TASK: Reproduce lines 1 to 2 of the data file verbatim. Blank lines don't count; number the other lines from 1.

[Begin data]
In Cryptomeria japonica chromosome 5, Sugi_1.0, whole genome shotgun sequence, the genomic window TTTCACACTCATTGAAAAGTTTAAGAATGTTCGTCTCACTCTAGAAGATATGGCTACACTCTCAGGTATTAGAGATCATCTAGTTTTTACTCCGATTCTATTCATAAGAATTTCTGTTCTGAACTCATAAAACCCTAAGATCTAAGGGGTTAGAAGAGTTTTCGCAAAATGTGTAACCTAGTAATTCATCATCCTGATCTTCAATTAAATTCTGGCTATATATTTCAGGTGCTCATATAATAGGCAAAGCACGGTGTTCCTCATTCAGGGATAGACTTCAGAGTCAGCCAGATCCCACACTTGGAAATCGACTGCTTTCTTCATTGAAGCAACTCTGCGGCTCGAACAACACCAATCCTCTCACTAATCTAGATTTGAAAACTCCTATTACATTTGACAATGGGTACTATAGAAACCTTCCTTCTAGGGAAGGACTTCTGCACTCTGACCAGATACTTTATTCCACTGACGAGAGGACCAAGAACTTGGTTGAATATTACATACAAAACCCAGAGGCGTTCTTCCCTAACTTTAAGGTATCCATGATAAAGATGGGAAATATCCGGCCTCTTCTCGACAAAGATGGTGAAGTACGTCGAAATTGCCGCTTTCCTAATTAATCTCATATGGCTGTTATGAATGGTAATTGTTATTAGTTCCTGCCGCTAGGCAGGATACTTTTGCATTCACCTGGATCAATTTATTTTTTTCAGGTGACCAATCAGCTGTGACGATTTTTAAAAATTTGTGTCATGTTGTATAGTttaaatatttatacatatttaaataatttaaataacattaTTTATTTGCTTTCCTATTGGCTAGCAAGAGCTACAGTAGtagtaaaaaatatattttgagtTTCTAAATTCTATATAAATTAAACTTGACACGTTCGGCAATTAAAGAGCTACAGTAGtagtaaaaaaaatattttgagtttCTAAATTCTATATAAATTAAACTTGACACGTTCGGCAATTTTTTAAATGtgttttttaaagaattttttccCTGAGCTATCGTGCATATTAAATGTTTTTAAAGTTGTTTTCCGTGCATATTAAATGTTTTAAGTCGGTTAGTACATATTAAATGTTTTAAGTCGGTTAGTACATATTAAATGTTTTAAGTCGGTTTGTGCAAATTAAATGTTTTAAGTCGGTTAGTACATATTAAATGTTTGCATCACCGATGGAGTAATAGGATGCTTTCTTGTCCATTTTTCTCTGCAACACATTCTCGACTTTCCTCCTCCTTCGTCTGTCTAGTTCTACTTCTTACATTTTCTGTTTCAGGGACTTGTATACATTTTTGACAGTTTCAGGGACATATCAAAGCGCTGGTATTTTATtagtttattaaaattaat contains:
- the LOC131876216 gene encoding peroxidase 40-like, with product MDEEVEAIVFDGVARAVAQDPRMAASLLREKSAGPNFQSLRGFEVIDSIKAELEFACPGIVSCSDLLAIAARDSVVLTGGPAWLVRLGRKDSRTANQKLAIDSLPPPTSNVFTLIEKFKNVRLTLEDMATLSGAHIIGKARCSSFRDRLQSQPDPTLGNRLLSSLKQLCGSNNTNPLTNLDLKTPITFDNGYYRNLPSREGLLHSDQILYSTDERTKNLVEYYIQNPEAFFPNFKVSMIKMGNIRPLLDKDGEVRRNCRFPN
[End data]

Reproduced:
In Cryptomeria japonica chromosome 5, Sugi_1.0, whole genome shotgun sequence, the genomic window TTTCACACTCATTGAAAAGTTTAAGAATGTTCGTCTCACTCTAGAAGATATGGCTACACTCTCAGGTATTAGAGATCATCTAGTTTTTACTCCGATTCTATTCATAAGAATTTCTGTTCTGAACTCATAAAACCCTAAGATCTAAGGGGTTAGAAGAGTTTTCGCAAAATGTGTAACCTAGTAATTCATCATCCTGATCTTCAATTAAATTCTGGCTATATATTTCAGGTGCTCATATAATAGGCAAAGCACGGTGTTCCTCATTCAGGGATAGACTTCAGAGTCAGCCAGATCCCACACTTGGAAATCGACTGCTTTCTTCATTGAAGCAACTCTGCGGCTCGAACAACACCAATCCTCTCACTAATCTAGATTTGAAAACTCCTATTACATTTGACAATGGGTACTATAGAAACCTTCCTTCTAGGGAAGGACTTCTGCACTCTGACCAGATACTTTATTCCACTGACGAGAGGACCAAGAACTTGGTTGAATATTACATACAAAACCCAGAGGCGTTCTTCCCTAACTTTAAGGTATCCATGATAAAGATGGGAAATATCCGGCCTCTTCTCGACAAAGATGGTGAAGTACGTCGAAATTGCCGCTTTCCTAATTAATCTCATATGGCTGTTATGAATGGTAATTGTTATTAGTTCCTGCCGCTAGGCAGGATACTTTTGCATTCACCTGGATCAATTTATTTTTTTCAGGTGACCAATCAGCTGTGACGATTTTTAAAAATTTGTGTCATGTTGTATAGTttaaatatttatacatatttaaataatttaaataacattaTTTATTTGCTTTCCTATTGGCTAGCAAGAGCTACAGTAGtagtaaaaaatatattttgagtTTCTAAATTCTATATAAATTAAACTTGACACGTTCGGCAATTAAAGAGCTACAGTAGtagtaaaaaaaatattttgagtttCTAAATTCTATATAAATTAAACTTGACACGTTCGGCAATTTTTTAAATGtgttttttaaagaattttttccCTGAGCTATCGTGCATATTAAATGTTTTTAAAGTTGTTTTCCGTGCATATTAAATGTTTTAAGTCGGTTAGTACATATTAAATGTTTTAAGTCGGTTAGTACATATTAAATGTTTTAAGTCGGTTTGTGCAAATTAAATGTTTTAAGTCGGTTAGTACATATTAAATGTTTGCATCACCGATGGAGTAATAGGATGCTTTCTTGTCCATTTTTCTCTGCAACACATTCTCGACTTTCCTCCTCCTTCGTCTGTCTAGTTCTACTTCTTACATTTTCTGTTTCAGGGACTTGTATACATTTTTGACAGTTTCAGGGACATATCAAAGCGCTGGTATTTTATtagtttattaaaattaat contains:
- the LOC131876216 gene encoding peroxidase 40-like, with product MDEEVEAIVFDGVARAVAQDPRMAASLLREKSAGPNFQSLRGFEVIDSIKAELEFACPGIVSCSDLLAIAARDSVVLTGGPAWLVRLGRKDSRTANQKLAIDSLPPPTSNVFTLIEKFKNVRLTLEDMATLSGAHIIGKARCSSFRDRLQSQPDPTLGNRLLSSLKQLCGSNNTNPLTNLDLKTPITFDNGYYRNLPSREGLLHSDQILYSTDERTKNLVEYYIQNPEAFFPNFKVSMIKMGNIRPLLDKDGEVRRNCRFPN